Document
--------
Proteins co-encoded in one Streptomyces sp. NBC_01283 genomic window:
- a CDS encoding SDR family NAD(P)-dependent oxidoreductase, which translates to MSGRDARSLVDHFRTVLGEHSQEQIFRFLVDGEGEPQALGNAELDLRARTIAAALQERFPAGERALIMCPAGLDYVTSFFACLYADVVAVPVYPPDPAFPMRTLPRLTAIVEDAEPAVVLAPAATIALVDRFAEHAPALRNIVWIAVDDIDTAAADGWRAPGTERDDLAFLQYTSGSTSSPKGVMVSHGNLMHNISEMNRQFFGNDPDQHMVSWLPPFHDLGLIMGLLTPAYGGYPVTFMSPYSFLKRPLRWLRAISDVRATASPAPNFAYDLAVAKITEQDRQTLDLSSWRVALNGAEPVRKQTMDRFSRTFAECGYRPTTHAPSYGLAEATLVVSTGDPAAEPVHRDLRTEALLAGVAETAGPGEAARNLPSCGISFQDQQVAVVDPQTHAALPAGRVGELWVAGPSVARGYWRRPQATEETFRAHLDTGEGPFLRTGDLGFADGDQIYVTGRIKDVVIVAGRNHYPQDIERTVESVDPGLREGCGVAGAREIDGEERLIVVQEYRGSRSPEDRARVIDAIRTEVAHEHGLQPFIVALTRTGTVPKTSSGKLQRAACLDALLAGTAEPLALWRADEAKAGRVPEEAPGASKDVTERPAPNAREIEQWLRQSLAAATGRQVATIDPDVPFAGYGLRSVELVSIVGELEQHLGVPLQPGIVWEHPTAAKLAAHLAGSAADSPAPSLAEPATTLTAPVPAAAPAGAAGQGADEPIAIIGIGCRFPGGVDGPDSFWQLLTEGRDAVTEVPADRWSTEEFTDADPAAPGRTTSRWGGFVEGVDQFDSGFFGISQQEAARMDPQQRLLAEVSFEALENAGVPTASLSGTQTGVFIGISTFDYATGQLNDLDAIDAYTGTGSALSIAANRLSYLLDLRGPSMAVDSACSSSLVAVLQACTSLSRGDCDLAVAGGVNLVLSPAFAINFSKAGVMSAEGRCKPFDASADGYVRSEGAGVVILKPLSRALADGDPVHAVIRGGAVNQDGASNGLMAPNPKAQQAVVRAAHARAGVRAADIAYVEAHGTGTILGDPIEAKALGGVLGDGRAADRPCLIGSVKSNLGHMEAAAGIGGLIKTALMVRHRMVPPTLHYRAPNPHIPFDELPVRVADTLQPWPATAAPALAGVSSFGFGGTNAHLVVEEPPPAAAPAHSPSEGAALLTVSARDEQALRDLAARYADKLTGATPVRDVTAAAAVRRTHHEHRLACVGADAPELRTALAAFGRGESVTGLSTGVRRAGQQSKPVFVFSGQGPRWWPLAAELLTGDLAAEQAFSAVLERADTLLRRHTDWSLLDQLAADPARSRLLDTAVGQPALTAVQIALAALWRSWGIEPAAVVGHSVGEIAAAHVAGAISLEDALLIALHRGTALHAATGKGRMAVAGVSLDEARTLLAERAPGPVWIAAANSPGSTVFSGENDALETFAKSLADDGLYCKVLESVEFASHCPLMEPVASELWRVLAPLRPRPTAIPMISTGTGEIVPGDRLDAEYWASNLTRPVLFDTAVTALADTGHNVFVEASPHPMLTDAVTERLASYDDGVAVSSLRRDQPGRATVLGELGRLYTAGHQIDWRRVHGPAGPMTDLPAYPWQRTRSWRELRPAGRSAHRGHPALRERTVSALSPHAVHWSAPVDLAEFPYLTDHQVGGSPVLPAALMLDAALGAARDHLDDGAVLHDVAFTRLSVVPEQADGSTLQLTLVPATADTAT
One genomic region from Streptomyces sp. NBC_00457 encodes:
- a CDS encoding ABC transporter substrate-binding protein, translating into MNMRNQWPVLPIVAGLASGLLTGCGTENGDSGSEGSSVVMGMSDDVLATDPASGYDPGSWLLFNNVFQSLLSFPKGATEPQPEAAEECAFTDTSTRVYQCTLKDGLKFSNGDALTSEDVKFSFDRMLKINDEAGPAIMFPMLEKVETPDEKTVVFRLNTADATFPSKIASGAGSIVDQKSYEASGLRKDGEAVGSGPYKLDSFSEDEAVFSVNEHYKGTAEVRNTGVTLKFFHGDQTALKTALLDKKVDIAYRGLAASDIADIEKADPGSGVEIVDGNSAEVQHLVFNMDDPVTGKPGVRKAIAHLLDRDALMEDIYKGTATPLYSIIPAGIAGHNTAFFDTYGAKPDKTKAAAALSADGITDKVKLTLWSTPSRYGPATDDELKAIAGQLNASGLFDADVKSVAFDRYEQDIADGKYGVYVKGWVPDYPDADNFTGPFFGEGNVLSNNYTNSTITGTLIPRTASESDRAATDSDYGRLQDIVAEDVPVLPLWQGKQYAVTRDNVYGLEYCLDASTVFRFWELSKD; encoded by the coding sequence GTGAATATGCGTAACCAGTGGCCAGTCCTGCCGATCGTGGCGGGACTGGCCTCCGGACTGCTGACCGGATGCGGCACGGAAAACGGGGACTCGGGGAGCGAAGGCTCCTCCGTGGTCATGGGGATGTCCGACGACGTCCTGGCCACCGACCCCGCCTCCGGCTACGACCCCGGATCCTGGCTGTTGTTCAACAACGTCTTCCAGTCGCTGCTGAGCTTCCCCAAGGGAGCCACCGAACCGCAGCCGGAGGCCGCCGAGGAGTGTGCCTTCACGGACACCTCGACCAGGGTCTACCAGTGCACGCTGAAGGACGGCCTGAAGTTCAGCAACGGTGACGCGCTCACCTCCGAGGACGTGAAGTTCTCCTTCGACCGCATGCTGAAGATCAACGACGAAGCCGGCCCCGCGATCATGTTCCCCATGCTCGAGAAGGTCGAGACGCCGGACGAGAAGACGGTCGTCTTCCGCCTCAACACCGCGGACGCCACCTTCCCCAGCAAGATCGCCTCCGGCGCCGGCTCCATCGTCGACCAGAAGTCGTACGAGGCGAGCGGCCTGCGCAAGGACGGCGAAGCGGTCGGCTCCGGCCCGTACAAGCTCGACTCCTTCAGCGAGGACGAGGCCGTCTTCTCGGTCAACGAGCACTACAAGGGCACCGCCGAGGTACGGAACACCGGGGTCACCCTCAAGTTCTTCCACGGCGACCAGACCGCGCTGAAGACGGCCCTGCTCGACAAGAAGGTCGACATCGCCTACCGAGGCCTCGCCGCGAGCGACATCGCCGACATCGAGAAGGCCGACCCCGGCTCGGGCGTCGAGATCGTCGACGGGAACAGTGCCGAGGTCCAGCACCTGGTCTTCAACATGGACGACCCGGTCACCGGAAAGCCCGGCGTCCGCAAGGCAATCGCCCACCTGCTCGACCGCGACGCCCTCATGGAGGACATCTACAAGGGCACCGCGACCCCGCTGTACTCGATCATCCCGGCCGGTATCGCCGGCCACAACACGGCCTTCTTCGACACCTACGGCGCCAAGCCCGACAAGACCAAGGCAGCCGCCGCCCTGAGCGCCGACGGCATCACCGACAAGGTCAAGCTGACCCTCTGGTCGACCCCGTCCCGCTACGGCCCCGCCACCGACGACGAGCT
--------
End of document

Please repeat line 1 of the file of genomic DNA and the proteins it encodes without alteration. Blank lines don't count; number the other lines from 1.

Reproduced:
Proteins co-encoded in one Streptomyces sp. NBC_01283 genomic window: